More fatal m-cycle, heavy vehicle crashes

ST VIDEO: NG HUIWEN
An officer on a stealth bike pulled over this heavy vehicle during the Traffic Police's covert enforcement operation along Jalan Buroh, where a motorcyclist had been killed recently.
An officer on a stealth bike pulled over this heavy vehicle during the Traffic Police's covert enforcement operation along Jalan Buroh, where a motorcyclist had been killed recently.ST PHOTO: SEAH KWANG PENG

Traffic Police op targeting at-risk groups stops 21 on the road for various offences

20 Number of deaths involving motorcycles as well as heavy vehicles in the first half of this year, up from 16 in the same period last year

Just hours before the Traffic Police launched an enforcement blitz yesterday targeting errant heavy vehicle drivers and motorcyclists, there was another death from an accident involving the two.

A man in his 50s was killed at the Tuas Checkpoint after a crash between a lorry and two motorcycles. Two others were injured, and the 45-year-old lorry driver was arrested.

There has been a worrying rise in the number of deaths involving motorcycles, as well as heavy vehicles, including buses and lorries. The number of fatalities involving heavy vehicles were up by 25 per cent to 20 from January to June, compared with 16 in the same period last year. 

There were 463 fatal and injury accidents reported, up from 435.

  • Motorcycle accidents up

  • Every day, about 12 motorcyclists or pillion riders are hurt or killed in a traffic accident, the Traffic Police has said.

    In the first nine months of this year, 3,835 motorcyclists or their pillion riders were involved in accidents, up 3.7 per cent from the 3,698 for the same period last year.

    Speaking to reporters before a Traffic Police operation yesterday afternoon, Patrol Unit deputy commanding officer John Chan said: "Motorcyclists often suffer serious injuries or even death during accidents as they are not protected by the shell of their vehicles."

    Some accidents caused by dangerous riding, such as weaving in and out of traffic, can be prevented, he said.

    The number of fatal or injury accidents from January to September also went up by 4.5 per cent, from 3,264 to 3,410.

    Clamping down on errant bikers has been a focus for the Traffic Police (TP) in recent months with outreach events and campaigns warning of the dangers of reckless riding.

    One initiative the Traffic Police has rolled out to improve safety is a new message to motorcyclists to "think before you VROOM".

    The acronym refers to being "Visible" by switching on the head lights, taking "Responsibility" by riding with caution, especially in wet weather, to "Obey" traffic rules and "Machine" - a reminder to do pre-ride checks on the motorcycle before moving off.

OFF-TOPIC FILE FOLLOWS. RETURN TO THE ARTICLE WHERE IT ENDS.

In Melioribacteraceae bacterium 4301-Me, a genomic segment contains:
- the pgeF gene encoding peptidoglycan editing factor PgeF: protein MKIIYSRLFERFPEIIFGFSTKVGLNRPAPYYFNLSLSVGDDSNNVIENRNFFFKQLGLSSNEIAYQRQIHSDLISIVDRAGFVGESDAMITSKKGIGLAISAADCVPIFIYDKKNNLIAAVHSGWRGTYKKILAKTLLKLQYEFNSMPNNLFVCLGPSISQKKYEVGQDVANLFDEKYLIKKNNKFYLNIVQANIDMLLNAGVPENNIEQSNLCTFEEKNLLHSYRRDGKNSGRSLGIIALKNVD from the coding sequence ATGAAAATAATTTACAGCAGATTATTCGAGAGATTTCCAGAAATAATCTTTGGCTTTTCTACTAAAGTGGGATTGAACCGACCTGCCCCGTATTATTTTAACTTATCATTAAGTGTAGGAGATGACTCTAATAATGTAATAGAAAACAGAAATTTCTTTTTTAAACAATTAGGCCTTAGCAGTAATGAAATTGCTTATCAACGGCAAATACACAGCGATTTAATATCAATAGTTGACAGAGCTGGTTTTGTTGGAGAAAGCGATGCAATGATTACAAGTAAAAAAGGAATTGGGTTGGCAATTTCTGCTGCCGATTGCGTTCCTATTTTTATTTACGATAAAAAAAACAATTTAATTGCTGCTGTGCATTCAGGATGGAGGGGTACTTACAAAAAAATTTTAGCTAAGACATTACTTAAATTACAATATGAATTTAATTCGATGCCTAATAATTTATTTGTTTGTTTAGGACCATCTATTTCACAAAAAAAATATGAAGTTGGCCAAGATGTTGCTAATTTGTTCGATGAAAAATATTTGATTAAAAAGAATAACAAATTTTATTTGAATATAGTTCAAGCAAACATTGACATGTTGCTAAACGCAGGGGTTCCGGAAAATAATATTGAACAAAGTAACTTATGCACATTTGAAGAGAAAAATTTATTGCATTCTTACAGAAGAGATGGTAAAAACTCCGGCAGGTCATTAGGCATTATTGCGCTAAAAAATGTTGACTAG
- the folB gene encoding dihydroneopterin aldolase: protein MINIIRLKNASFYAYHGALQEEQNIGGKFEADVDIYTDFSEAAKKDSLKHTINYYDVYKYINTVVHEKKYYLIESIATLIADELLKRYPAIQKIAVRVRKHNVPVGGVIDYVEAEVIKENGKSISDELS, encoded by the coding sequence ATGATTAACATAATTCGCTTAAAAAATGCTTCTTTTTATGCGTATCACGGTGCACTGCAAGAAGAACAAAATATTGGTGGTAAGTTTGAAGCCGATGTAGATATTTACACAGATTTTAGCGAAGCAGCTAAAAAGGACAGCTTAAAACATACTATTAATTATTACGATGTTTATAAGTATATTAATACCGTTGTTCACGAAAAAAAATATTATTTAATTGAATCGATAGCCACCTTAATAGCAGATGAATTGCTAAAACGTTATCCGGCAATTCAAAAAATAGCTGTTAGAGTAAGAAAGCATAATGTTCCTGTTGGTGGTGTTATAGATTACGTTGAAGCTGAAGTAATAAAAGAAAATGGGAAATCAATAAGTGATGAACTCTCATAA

The Traffic Police has also been working with food delivery services to ensure that their riders are dressed in protective and bright clothing.

    Ng Huiwen

Yesterday's enforcement action included the Ayer Rajah Expressway, West Coast Highway and Jalan Buroh, where on Nov 24, a 42-year- old motorcyclist was killed when he tried to squeeze his vehicle through a gap between two trucks.

During the police action involving covert officers from the Traffic Police Special Operations Team (SOT), a bus driver failed to keep to the left lane on the expressway, and a lorry driver used his mobile phone while driving.

Both were among 14 errant heavy vehicle drivers who were caught by officers in unmarked cars or "bikers" clad in black jackets. Four motorcyclists and three car drivers were also stopped for various offences.

"Heavy vehicles have a higher propensity to cause severe hurt or fatalities whenever they are involved in accidents," said Traffic Police Patrol Unit's deputy commanding officer John Chan. "In this aspect, heavy vehicle drivers must do their part, such as to check their blind spots and not speed."

The Straits Times accompanied a two-man team in an unmarked car yesterday. The team caught four errant motorists within 11/2 hours. Three were driving heavy vehicles and one, a mini bus.

The mini-bus driver swerved recklessly to switch lanes, causing a motorcyclist behind him to brake suddenly, while a lorry driver was caught for running a red light.

From January to September, SOT officers detected about 4,500 violations - a threefold increase compared with the same period last year.

The police have put the more effective enforcement down to their new 900cc "stealth bikes" that first hit the roads in May.

These bikes are more easily manoeuvred around heavy traffic to go after errant motorists, compared with unmarked cars.

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Correction note: This article has been edited for clarity. 

A version of this article appeared in the print edition of The Straits Times on December 07, 2016, with the headline 'More fatal m-cycle, heavy vehicle crashes'. Print Edition | Subscribe